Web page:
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Down at Brown nestled--in the foot-hills of Providence the famine in foot-ball victories has been of equal intensity and greater duration than it has up among us city folks in Cambridge. And on long winter nights the alumnie wolves can be heard starting their long quavering howls as they thirst for the blood of one Mr. Tuss McLaughry, coach for some time now at the Providence institution.
When the aforesaid alumni gather in their clubs on cold afternoons with the wind and sleet driving outdoors and a tall amber glass at their side, their thoughts turn naturally to football. Obeying the dictum which is being laid down for all loyal alumni of the great American halls of learning, they don't say outright what's on their mind. None but the less uncultured of them, the ones who didn't get full benefit from the ivy, cloistered walls of Brown, say right out, "Let's get rid of this guy McLaughry."
But after the first glass has slid down and the boy has brought the second in, even the very nicest of them are apt to pose the purely philosophical question, "Are we doing right by our boys to let them go on losing like this? Shouldn't something be done about it?" And then the man behind the Herald Tribune says, "Do you suppose they're getting a really sound grounding in fundamentals?" After this the third one over in the window rouses himself violently from his lethargy by drawing on his almost dead cigar and states, "It's not so much the fundamentals, but the don't seem to be getting the plays." No direct word of rebuke, of course but the idea gets around.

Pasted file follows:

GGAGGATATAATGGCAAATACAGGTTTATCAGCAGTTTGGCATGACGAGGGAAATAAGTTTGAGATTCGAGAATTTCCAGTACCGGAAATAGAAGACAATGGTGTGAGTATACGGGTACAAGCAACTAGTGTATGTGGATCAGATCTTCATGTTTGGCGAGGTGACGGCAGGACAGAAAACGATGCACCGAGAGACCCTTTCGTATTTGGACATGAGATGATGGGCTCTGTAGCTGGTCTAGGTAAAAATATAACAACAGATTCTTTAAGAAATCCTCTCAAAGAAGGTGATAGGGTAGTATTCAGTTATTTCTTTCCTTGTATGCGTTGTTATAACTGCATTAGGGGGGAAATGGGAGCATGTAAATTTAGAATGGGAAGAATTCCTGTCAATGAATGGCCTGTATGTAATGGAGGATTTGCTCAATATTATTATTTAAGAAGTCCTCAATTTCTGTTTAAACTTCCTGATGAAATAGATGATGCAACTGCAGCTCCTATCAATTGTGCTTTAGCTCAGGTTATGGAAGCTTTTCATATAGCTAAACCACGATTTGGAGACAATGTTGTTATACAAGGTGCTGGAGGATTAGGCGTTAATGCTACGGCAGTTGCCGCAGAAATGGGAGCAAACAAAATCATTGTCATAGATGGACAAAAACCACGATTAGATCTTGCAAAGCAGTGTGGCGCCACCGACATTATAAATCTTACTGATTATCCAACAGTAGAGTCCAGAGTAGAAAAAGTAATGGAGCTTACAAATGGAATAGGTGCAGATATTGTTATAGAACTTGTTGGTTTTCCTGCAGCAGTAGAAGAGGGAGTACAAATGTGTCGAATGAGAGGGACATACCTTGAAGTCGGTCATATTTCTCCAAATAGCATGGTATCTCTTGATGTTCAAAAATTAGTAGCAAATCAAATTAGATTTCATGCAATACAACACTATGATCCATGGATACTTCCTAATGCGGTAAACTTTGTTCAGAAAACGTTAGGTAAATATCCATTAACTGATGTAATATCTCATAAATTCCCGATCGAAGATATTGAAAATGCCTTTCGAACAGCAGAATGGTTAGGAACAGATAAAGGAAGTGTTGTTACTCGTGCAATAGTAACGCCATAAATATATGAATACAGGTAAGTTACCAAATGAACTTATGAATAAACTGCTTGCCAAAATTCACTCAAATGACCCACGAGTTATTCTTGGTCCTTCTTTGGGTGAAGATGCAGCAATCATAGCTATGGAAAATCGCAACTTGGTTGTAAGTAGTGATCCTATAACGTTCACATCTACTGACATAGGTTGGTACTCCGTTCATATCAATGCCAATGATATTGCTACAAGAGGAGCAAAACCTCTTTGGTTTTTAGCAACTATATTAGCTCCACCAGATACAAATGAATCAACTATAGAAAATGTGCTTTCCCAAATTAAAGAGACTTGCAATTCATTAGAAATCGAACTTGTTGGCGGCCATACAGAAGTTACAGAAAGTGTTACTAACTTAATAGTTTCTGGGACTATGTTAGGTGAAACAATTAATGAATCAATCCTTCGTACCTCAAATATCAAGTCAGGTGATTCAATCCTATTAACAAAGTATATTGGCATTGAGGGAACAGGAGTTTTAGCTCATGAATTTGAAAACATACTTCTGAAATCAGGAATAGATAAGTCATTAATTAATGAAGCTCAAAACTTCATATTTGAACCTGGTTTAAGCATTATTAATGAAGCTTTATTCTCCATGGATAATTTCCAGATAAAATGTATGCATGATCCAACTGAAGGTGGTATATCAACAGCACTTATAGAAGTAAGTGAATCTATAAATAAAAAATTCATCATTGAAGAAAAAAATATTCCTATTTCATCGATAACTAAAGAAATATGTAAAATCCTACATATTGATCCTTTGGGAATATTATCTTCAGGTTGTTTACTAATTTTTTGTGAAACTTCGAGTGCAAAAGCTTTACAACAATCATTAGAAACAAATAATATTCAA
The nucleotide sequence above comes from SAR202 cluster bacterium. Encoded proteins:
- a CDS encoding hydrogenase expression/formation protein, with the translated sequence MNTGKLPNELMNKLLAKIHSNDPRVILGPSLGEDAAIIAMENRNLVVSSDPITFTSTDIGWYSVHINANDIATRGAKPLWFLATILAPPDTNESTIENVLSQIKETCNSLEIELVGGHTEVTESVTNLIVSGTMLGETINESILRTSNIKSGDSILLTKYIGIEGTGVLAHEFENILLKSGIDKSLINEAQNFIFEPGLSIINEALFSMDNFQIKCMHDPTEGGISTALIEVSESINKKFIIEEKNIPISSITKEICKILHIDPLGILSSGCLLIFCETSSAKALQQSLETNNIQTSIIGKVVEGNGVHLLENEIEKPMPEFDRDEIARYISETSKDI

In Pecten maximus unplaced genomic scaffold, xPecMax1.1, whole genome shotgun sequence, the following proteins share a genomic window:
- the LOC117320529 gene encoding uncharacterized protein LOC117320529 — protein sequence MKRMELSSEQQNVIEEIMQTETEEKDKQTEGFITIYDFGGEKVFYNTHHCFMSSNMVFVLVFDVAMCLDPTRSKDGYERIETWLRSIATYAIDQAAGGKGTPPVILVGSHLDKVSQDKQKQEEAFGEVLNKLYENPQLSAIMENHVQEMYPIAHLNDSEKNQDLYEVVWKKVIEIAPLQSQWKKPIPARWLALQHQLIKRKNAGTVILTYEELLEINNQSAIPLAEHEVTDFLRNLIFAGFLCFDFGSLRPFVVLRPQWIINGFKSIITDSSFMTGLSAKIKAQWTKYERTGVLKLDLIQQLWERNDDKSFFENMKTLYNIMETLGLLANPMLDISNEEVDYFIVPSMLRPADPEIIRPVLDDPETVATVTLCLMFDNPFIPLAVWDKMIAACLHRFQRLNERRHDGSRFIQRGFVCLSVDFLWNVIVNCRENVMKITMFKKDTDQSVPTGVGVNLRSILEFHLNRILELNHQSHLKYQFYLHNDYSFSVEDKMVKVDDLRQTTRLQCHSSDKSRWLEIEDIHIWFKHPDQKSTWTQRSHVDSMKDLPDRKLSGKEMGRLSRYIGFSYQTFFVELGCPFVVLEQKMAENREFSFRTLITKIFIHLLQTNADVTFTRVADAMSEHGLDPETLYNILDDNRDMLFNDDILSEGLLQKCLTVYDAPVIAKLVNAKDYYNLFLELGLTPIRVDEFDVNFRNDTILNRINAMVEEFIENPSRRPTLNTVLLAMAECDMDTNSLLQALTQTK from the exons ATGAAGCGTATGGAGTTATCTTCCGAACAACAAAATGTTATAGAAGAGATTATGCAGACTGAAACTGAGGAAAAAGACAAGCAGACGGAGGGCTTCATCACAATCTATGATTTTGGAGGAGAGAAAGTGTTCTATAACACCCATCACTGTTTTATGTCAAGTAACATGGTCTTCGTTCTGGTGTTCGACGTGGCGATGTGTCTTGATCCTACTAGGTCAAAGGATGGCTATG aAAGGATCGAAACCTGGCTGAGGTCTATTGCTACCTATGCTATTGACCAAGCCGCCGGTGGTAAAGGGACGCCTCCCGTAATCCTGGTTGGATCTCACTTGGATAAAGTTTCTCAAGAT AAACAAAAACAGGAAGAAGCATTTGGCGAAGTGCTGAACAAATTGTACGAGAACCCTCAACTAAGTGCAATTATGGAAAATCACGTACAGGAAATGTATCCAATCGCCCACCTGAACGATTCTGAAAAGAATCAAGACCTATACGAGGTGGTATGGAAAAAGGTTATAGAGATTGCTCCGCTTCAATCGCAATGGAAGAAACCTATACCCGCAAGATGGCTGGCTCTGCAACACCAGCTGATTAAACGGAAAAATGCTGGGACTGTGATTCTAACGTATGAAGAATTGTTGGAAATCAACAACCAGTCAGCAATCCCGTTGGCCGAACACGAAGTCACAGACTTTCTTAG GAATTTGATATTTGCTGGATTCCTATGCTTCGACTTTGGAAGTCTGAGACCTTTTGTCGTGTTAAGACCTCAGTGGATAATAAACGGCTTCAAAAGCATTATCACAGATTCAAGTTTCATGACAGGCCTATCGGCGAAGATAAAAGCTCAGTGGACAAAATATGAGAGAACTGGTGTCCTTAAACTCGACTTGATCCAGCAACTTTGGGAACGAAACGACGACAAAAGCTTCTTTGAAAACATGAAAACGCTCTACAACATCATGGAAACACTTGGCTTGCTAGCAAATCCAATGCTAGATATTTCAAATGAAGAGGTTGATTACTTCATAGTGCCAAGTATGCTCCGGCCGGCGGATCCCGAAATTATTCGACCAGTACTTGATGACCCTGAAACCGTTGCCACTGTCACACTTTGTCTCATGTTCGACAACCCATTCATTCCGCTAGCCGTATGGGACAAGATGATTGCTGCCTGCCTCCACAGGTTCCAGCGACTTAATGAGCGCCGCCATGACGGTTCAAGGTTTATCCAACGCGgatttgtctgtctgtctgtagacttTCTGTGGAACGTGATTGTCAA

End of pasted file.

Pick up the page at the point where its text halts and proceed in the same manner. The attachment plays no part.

At this point the man who does things when "something ought to be done about it" walks in after a bracing workout in a steam cabinet, gets the idea, and immediately seats himself down to write a letter to the athletic director, one of those chatty epistles which want to know fundamentally, "What the hell?" and with the writer's glass (for some strange reason it's almost always '08) displayed prominently.
The heat is on down at Brown, and this bids fair to be an important year in the career of Tuss McLaughry.
And just at this point the fairy tale, fiction element enters the picture in the person of John McLaughry, son of the coach.
John is everything his father was back in those terribly good old days when Brown was more than a stepping stone to the Navy game. And it may be John, along with a couple of other Brown players, who will be the one to lead his father's team from the morass of defeats it's sunk into back onto the firm ground where the coach is invited to do the speaking at the right clubs instead of being spoken about.
John is a powerful blocker. He captained the undefeated Freshman team last year. He brings with him a bevy of enthusiastic other young Sophomores who aren't way up on linesse but are on natural ability and enthusiasm. The onus is on John, and he looks like the guy who may be able to bear up under it.
Monthly candidates may borrow this as an idea for a story.
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